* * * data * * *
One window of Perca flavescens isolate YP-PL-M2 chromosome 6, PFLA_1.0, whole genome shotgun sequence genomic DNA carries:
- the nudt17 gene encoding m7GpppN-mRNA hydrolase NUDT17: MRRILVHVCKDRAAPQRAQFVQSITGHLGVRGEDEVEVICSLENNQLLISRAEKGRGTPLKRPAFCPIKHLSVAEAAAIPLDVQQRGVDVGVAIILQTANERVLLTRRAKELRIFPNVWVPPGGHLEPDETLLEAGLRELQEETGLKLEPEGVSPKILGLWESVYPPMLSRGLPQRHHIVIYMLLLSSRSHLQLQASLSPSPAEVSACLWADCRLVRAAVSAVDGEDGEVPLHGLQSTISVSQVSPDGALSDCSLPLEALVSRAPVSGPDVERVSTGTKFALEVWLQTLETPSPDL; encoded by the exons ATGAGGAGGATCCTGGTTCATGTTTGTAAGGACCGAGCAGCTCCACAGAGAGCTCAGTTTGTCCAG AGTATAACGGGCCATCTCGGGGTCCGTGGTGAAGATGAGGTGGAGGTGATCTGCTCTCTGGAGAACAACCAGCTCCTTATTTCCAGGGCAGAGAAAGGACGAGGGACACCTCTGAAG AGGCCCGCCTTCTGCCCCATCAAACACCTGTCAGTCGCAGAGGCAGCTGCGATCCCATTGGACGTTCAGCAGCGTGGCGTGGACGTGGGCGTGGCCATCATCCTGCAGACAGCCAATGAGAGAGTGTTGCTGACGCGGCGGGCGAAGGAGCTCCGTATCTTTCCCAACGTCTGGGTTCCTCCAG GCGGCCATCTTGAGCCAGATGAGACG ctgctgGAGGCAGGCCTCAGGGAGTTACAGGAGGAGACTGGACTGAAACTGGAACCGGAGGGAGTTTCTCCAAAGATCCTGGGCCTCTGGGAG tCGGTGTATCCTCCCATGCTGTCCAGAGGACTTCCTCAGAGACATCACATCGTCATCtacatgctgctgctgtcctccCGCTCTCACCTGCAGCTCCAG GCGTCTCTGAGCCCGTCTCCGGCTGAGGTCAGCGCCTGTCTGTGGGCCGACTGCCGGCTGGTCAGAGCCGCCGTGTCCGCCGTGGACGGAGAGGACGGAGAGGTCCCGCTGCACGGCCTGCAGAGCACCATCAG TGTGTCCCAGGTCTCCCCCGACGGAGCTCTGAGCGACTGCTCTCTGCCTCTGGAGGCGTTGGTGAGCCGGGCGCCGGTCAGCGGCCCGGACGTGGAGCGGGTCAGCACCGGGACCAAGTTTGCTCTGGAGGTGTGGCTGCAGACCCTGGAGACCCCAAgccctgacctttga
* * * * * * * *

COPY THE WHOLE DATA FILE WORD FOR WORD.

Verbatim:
One window of Perca flavescens isolate YP-PL-M2 chromosome 6, PFLA_1.0, whole genome shotgun sequence genomic DNA carries:
- the nudt17 gene encoding m7GpppN-mRNA hydrolase NUDT17: MRRILVHVCKDRAAPQRAQFVQSITGHLGVRGEDEVEVICSLENNQLLISRAEKGRGTPLKRPAFCPIKHLSVAEAAAIPLDVQQRGVDVGVAIILQTANERVLLTRRAKELRIFPNVWVPPGGHLEPDETLLEAGLRELQEETGLKLEPEGVSPKILGLWESVYPPMLSRGLPQRHHIVIYMLLLSSRSHLQLQASLSPSPAEVSACLWADCRLVRAAVSAVDGEDGEVPLHGLQSTISVSQVSPDGALSDCSLPLEALVSRAPVSGPDVERVSTGTKFALEVWLQTLETPSPDL; encoded by the exons ATGAGGAGGATCCTGGTTCATGTTTGTAAGGACCGAGCAGCTCCACAGAGAGCTCAGTTTGTCCAG AGTATAACGGGCCATCTCGGGGTCCGTGGTGAAGATGAGGTGGAGGTGATCTGCTCTCTGGAGAACAACCAGCTCCTTATTTCCAGGGCAGAGAAAGGACGAGGGACACCTCTGAAG AGGCCCGCCTTCTGCCCCATCAAACACCTGTCAGTCGCAGAGGCAGCTGCGATCCCATTGGACGTTCAGCAGCGTGGCGTGGACGTGGGCGTGGCCATCATCCTGCAGACAGCCAATGAGAGAGTGTTGCTGACGCGGCGGGCGAAGGAGCTCCGTATCTTTCCCAACGTCTGGGTTCCTCCAG GCGGCCATCTTGAGCCAGATGAGACG ctgctgGAGGCAGGCCTCAGGGAGTTACAGGAGGAGACTGGACTGAAACTGGAACCGGAGGGAGTTTCTCCAAAGATCCTGGGCCTCTGGGAG tCGGTGTATCCTCCCATGCTGTCCAGAGGACTTCCTCAGAGACATCACATCGTCATCtacatgctgctgctgtcctccCGCTCTCACCTGCAGCTCCAG GCGTCTCTGAGCCCGTCTCCGGCTGAGGTCAGCGCCTGTCTGTGGGCCGACTGCCGGCTGGTCAGAGCCGCCGTGTCCGCCGTGGACGGAGAGGACGGAGAGGTCCCGCTGCACGGCCTGCAGAGCACCATCAG TGTGTCCCAGGTCTCCCCCGACGGAGCTCTGAGCGACTGCTCTCTGCCTCTGGAGGCGTTGGTGAGCCGGGCGCCGGTCAGCGGCCCGGACGTGGAGCGGGTCAGCACCGGGACCAAGTTTGCTCTGGAGGTGTGGCTGCAGACCCTGGAGACCCCAAgccctgacctttga